Types of Bicycles


A bicycle, also called a bike, push-bike or cycle, is a single-track vehicle that uses pedal power to move the rider. It can be ridden by a single person or by two people, known as a tandem, and is designed to be lightweight and simple to operate.

Bicycles come in many shapes, sizes and types. Some are made for children or teenagers; some are geared for adults; and others are built specifically for particular purposes.

Road bikes are designed to be ridden fast on smooth pavement, and can be used for racing or as a form of recreational cycling. They have smooth, skinny tires and “drop” handlebars. These bikes are generally lighter than other types of bicycles, but they’re not comfortable or stable on unpaved trails.

Mountain: Lighter and geared for steep climbs, mountain bikes are ideal for longer excursions. They often have an upright rider position, multi-gear drivetrains and high-end versions may feature vibration-absorbing technology in the frame and/or fork.

Gravel: These models have small wheels and a low center of gravity, making them stable on descents; they’re less efficient than a road bike but are great for kids who like to explore unpaved terrain. They typically have gearing adapted for young riders, and you’ll find rim or disc brakes on them for safer stopping.

BMX: BMX racing models excel at catching air on heavily groomed jumps in bike park trails and skate parks, where trail-builders create takeoff and landing zones that look like swimming pool-like bowls or street features such as boxes and rails. They’re typically built for head-to-head competitions, but some specialty models have specialized components, including special frames, and can be ridden by non-racers as well.

Triathlon: Designed for aerodynamic efficiency, triathlon bikes are designed to help professional and amateur athletes complete their best races. They feature frame geometry that lets the rider maintain an aerodynamic tuck and stable handling, and they’re designed with wing-style airfoil shapes for reducing drag.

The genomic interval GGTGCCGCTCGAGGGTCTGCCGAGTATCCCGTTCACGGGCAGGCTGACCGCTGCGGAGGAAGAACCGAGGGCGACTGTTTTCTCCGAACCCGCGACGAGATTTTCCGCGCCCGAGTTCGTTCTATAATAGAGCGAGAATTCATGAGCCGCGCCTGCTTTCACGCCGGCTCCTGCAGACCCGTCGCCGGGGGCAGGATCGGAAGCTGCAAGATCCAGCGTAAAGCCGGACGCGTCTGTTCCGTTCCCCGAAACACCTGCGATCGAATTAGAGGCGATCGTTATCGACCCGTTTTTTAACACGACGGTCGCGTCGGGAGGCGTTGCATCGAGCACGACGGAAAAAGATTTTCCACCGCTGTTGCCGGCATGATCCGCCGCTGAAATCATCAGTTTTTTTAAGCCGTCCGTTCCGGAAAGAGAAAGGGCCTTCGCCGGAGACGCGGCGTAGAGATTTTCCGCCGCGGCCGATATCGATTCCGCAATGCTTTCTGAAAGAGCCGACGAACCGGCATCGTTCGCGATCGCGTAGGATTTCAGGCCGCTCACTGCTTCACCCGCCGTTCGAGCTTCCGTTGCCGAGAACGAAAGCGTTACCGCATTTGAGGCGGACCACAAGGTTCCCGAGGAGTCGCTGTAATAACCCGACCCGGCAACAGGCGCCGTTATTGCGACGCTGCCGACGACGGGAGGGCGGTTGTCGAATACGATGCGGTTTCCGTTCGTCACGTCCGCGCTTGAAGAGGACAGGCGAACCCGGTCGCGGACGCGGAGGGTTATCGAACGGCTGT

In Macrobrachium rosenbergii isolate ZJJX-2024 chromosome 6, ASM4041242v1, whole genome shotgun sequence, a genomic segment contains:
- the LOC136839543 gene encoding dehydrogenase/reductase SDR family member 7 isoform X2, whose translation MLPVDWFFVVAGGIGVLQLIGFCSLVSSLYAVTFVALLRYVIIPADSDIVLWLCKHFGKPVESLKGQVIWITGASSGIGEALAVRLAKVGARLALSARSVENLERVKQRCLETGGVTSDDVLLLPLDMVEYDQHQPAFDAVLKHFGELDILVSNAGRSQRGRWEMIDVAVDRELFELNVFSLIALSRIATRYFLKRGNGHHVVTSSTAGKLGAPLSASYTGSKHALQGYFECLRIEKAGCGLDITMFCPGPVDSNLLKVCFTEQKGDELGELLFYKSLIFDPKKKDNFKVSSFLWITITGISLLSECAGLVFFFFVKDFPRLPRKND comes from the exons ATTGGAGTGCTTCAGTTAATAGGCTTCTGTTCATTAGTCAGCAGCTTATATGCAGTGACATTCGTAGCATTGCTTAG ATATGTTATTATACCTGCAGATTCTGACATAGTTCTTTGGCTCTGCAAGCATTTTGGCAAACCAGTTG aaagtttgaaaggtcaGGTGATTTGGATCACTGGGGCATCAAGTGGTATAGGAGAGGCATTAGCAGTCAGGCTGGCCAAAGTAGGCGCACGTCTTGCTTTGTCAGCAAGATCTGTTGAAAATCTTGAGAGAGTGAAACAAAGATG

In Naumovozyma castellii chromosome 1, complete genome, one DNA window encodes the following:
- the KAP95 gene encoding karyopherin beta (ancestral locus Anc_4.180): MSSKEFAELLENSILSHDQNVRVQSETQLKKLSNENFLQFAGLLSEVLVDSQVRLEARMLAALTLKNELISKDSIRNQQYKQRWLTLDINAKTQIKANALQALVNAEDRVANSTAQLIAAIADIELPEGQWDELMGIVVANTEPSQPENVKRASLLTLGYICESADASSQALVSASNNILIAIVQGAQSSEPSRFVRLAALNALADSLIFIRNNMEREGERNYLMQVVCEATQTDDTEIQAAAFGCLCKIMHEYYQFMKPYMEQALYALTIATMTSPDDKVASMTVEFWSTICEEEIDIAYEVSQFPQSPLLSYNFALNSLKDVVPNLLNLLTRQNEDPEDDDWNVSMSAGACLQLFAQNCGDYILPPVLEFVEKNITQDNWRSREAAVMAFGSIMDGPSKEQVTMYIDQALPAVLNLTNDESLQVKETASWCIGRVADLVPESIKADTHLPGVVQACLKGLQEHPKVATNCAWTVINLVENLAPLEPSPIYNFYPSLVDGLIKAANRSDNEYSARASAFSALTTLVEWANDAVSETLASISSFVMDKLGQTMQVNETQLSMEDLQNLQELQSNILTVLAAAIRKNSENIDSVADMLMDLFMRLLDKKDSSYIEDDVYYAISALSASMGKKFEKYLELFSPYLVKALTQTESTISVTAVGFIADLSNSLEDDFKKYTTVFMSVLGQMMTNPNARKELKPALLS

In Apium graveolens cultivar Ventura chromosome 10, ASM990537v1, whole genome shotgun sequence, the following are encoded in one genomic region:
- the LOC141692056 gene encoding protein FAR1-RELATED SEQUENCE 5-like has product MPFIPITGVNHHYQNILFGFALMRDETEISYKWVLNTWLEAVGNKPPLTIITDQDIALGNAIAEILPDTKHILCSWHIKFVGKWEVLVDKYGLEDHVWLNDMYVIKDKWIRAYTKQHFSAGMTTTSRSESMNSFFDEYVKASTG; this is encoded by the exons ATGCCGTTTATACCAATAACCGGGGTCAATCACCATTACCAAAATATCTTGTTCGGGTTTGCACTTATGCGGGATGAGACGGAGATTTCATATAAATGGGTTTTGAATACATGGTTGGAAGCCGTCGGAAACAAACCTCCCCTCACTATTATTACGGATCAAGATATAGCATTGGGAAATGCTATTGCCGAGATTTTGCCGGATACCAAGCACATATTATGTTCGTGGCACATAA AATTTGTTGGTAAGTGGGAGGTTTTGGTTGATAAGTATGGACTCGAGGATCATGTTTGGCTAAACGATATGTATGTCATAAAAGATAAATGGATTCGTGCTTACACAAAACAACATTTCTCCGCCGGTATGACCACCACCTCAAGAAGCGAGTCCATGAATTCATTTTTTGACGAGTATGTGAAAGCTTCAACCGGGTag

Touring: Lightweight and designed for carrying loads, touring bikes have long wheelbases and stable steering. They’re often equipped with accessories, such as racks and bags, to help you pack up for longer rides.

E-bikes: Electric assist bikes with a motor that helps the rider pedal, are popular choices for commuters and people who don’t want to pedal as much. They’re available in three classes: Class 1 provides pedal-assist to 20 mph; Class 2 offers pedal-assist to 28 mph; and Class 3 is a full-on motor that can provide power at speeds of up to 50 mph.

Recumbent: Often considered the most therapeutic option, a recumbent bike is a seated version of an upright bicycle, with the rider sitting in a reclining, rather than an upright, position. They can be uncomfortable for some riders, but they can offer a much more enjoyable and relaxing way to cycle, especially for older or infirm cyclists.

While bicycles have been around for centuries, they really took off in popularity after World War II. During the 1950s, bicycles were introduced to the American market as lightweight, geared bikes that were easy to pedal. They were popular with kids, and during the 1970s the popularity of 10-speed bicycles helped them reach a second peak as young consumers became more adventurous.